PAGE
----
Since the opioid epidemic of the 90s dramatically increased the prevalence of addiction to opioids such as heroin, the incidence of overdose has risen steeply as well. In the 150 years since heroin was first extracted from opium as a pain medicine, it has been used illegally by people who crave its euphoric effects. No longer used medically, heroin is still responsible for about 15,000 deaths annually. If you are concerned about your abuse of heroin or that someone you love is in danger of a heroin overdose, learn about how a heroin addiction treatment program can help.
At Apex Recovery Nashville, we treat heroin use disorders in both an outpatient and inpatient setting and can offer a wide range of evidence-based therapies as well as holistic options. To learn about heroin overdose symptoms, how heroin affects the brain and body, and how we can help you take your first steps toward recovery, reach out today. Our online form is easy and quick, as is calling us at 615.703.4639.
How Heroin Affects the Mind and Body
The continued use of heroin can lead to physical tolerance, which requires increasing amounts to achieve desired effects. Tolerance can result in dependence and, finally, addiction.
Tolerance, dependence, and addiction occur when the body consumes heroin regularly until the systems of the body and brain become used to it and finally cannot function without it. For example, the brain loses its natural ability to produce neurotransmitters—the building blocks of the brain’s communication system—because of the continual flood of heroin on the receptors that normally would regulate the levels of dopamine, serotonin, and other brain chemicals. Without the heroin, your brain can no longer help you experience pleasure, attachment, or contentment.
Dependence and addiction make it very painful to stop using heroin. If you run out of the drug or it is withheld, strong cravings and symptoms of withdrawal begin within just a few hours.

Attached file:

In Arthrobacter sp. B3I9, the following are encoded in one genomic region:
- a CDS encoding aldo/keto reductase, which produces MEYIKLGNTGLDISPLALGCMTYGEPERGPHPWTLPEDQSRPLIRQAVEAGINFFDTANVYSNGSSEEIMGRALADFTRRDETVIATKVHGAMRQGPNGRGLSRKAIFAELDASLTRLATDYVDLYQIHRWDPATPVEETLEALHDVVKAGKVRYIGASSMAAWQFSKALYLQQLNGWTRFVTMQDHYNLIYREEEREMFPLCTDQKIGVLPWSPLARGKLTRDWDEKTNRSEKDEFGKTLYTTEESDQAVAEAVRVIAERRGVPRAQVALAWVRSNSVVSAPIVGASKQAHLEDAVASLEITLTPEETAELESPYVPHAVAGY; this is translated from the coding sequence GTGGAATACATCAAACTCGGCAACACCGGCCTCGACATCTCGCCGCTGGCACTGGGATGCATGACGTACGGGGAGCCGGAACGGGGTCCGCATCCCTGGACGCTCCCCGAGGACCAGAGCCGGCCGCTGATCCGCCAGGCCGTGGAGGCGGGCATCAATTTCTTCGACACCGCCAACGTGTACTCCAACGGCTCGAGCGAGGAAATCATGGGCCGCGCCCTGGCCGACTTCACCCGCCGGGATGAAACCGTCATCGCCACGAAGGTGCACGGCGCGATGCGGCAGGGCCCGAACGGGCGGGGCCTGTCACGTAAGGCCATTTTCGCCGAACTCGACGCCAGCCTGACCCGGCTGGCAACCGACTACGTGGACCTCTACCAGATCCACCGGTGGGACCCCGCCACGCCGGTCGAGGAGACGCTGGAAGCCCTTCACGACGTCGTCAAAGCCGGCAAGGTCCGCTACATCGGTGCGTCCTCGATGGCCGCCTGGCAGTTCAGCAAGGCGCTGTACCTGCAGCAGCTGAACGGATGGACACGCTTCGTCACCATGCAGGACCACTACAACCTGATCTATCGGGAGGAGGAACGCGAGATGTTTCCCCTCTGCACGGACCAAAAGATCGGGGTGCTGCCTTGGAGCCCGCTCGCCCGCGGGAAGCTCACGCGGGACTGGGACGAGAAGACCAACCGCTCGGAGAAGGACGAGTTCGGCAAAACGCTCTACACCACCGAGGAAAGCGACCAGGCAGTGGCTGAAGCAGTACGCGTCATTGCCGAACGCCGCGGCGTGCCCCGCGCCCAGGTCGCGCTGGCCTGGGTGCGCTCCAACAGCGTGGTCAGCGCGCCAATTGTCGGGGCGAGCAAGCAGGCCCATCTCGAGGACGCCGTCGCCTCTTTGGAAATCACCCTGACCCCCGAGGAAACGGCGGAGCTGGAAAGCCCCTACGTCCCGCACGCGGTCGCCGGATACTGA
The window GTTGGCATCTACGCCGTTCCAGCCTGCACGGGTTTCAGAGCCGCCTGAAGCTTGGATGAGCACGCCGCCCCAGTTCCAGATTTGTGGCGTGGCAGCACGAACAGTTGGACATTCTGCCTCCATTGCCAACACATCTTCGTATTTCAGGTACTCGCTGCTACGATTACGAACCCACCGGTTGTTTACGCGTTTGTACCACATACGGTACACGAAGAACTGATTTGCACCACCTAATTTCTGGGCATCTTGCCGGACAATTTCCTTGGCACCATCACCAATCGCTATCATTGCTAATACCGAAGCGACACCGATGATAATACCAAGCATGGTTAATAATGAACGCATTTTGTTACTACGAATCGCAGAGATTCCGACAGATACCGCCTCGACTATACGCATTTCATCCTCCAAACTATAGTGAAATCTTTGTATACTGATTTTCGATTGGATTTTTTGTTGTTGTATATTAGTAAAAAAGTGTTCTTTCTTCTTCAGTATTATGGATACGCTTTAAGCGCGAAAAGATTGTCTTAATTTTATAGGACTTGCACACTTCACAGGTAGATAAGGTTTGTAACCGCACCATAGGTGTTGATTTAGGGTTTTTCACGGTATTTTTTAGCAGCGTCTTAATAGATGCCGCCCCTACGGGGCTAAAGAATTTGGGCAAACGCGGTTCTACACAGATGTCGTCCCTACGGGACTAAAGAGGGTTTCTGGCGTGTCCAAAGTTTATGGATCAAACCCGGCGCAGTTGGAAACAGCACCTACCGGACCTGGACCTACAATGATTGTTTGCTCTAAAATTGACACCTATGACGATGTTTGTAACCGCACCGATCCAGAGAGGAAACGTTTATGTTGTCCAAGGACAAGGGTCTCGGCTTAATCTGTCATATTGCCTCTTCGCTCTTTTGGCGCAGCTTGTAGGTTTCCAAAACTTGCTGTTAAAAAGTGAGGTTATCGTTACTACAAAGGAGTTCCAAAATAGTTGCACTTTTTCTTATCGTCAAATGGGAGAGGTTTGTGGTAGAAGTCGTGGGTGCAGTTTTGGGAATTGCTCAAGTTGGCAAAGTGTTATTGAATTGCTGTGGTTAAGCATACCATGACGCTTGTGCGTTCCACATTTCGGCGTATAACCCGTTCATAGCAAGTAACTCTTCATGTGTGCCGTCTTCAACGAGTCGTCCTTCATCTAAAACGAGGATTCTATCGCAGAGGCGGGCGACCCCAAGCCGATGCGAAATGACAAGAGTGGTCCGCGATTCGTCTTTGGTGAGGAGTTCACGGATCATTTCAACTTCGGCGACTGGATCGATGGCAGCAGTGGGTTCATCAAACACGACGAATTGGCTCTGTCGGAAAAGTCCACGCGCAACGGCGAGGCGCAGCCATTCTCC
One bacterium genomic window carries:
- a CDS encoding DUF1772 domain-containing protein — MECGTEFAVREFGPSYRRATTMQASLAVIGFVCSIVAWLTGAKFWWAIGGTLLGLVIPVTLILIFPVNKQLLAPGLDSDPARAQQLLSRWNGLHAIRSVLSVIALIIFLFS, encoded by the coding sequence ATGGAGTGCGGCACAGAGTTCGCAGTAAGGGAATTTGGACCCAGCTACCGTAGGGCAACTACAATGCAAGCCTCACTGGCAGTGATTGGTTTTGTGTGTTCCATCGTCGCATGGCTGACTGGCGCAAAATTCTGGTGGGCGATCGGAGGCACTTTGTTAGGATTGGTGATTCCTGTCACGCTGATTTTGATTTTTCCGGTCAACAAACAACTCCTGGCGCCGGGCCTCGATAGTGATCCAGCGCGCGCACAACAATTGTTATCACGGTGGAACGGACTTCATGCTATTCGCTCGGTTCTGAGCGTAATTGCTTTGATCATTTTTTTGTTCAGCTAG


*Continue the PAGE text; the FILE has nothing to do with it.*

There are not only heroin receptors in the brain but throughout the body, including the gastrointestinal tract and the peripheral nervous system. Overdose can happen when the receptors throughout the body and brain are completely overwhelmed and simply start to shut down. Knowing the signs of a heroin overdose can save a life.
Signs of Heroin Overdose
When the body is under assault from continuous heroin abuse, the happy feelings become harder to achieve, and the heroin simply helps the user maintain a physical status quo. Not being plunged into withdrawal becomes the goal, and require higher doses of heroin may be necessary to prevent such consequences. However, those higher doses make the risk of overdose even more likely.
It is important to understand the signs of heroin OD so you can recognize them in time to get help for you or someone else. The signs include:
- Gasping for air
- Shallow breathing
- Intense pallor
- Blue lips or fingertips
- Weak pulse
- Low blood pressure
- Nausea or vomiting
- Spasms and seizures
- Discoloration of the tongue
- Pupils constricted to pinpoints
- Delirium or an altered mental state
- Going in and out of consciousness/inability to remain awake or alert
Overdose results because, when overwhelmed body systems slow down, breathing and other autonomic functions can slow and even stop suddenly. Not all overdoses result in death. There is no easy way to predict how an overdose will end. Even when an overdose does not end in death, it taxes the body and leaves it weakened, sometimes permanently.
Contact Apex Recovery Nashville’s Heroin Addiction Treatment Center Today
Heroin overdose symptoms, when recognized quickly, can be halted with interventions, especially the administration of naloxone, commercially marketed as Narcan. Have you experienced a heroin overdose? Or come close to overdosing on heroin? Perhaps you simply recognize that your continued abuse of heroin could lead to unwanted consequences. Let Apex Recovery Nashville help you navigate your recovery from this dangerous opiate.
Reach out today to speak to one of our staff about how to recognize the signs of heroin OD before it’s too late. Our professional team uses proven evidence-based therapies to support you. Call 615.703.4639 today or use our online form to connect.